Magic Mike (2012)
Director: Steven Soderbergh
Cast: Channing Tatum, Alex Pettyfer, Matthew McConaughey, Cody Horn.
Plot: A male stripper teaches a younger performer how to party, pick up women, and make easy money.
Genre: Comedy / Drama
Rating: M18 for pervasive sexual content, brief graphic nudity, language and some drug use.
IN RETROSPECT (Spoilers: NO)
“Will you welcome to the stage, the one, the only... Magic Mike!”
Seven years ago when Lee Ang released Brokeback Mountain (2005), there were concerns that it was normalizing, if not promoting, homosexuality. Anyone who bothered to see it was labeled as gay. “You went to catch Brokeback? I didn’t know you were gay,” was easily one of the most common of responses of the year when a guy commented that he had just seen the film and loved it.
Move to the future that is 2012, and despite Singapore being more liberal and diverse, it seems like there is this silent assumption that any guy who buys a ticket to catch Magic Mike, a film about male strippers, is most obviously gay. “You mean you went to catch Magic Mike? I didn’t know you like hot and sweaty male bodies.”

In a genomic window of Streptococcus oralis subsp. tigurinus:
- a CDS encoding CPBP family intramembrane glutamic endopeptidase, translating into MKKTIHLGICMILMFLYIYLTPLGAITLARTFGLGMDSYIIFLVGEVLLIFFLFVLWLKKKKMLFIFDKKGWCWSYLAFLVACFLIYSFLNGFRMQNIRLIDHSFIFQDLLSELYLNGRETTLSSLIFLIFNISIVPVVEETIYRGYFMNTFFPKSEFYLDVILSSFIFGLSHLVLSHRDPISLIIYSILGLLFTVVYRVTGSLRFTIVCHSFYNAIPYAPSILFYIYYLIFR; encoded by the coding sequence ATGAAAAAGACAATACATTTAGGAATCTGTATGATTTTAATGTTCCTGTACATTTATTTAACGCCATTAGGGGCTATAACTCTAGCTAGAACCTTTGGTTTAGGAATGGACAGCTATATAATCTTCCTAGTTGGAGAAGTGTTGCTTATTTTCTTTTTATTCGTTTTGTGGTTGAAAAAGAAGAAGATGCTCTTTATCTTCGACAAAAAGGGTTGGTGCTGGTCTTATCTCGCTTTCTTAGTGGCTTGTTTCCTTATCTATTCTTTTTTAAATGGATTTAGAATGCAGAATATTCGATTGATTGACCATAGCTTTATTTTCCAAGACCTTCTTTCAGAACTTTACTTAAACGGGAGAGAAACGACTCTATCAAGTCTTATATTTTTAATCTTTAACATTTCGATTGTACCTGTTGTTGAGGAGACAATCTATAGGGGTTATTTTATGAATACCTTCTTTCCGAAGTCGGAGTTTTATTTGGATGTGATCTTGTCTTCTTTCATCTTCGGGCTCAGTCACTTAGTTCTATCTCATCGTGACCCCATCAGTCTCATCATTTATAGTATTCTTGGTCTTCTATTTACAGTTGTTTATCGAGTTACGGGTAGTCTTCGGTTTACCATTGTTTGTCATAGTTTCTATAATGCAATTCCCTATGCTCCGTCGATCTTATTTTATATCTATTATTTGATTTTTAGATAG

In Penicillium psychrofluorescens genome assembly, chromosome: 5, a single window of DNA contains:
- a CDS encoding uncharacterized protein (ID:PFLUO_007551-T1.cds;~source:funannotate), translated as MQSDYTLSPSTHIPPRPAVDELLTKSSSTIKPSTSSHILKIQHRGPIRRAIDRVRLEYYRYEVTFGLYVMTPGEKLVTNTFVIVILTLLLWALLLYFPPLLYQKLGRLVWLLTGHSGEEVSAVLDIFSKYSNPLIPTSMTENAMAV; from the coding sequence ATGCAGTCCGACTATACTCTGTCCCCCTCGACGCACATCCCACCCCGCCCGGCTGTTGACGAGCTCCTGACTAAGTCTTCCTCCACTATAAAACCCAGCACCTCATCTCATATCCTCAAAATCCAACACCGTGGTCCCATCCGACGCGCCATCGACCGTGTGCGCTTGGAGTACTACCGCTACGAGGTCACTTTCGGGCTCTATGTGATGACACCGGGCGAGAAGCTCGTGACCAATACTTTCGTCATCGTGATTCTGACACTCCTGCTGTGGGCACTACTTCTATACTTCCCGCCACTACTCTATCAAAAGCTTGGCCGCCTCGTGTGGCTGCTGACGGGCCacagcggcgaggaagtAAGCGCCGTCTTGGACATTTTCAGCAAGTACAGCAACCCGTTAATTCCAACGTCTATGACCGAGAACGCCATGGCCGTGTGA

In P.T. Anderson’s Magnolia (1999), Tom Cruise’s character said, “I’m quietly judging you,” well, I had that same feeling of being quietly judged when I bought a ticket to see Magic Mike. But of course, I wasn’t there to see Channing Tatum or Matthew McConaughey strip to their thongs; I was simply there to catch Steven Soderbergh’s new film.
Magic Mike is a dazzling film, captivating in its sight and sound, engaging in its dance choreography, but as with recent Soderbergh pictures like Haywire (2011) and Contagion (2011), it lacks the kind of dramatic substance that have made films like Erin Brockovich (2000) and Traffic (2000) so good.
Magic Mike features an excellent physical performance by Tatum, but McConaughey steals the show with his deep, seductive voice. McConaughey’s character heads a male stripping club, recruiting young men like Tatum’s title character. The film is vulgar, and features loads of sexually suggestive movements, but there is never explicit nudity.
Soderbergh is more interested in the performers than the sleazy act itself. He tries to develop his characters in between all the dances, but it somehow never works, especially the relationship between Mike and Adam (Alex Pettyfer).
Magic Mike impresses in its first half, but slowly fades into an above-average drama with pretty shots and thumping dance tracks. Soderbergh’s effort in making an accessible and youthful picture about something as fascinating as male strippers eventually comes across as… plain. But at least you will come away without treating male stripping with disdain, but instead see it as a provocative modern art form.
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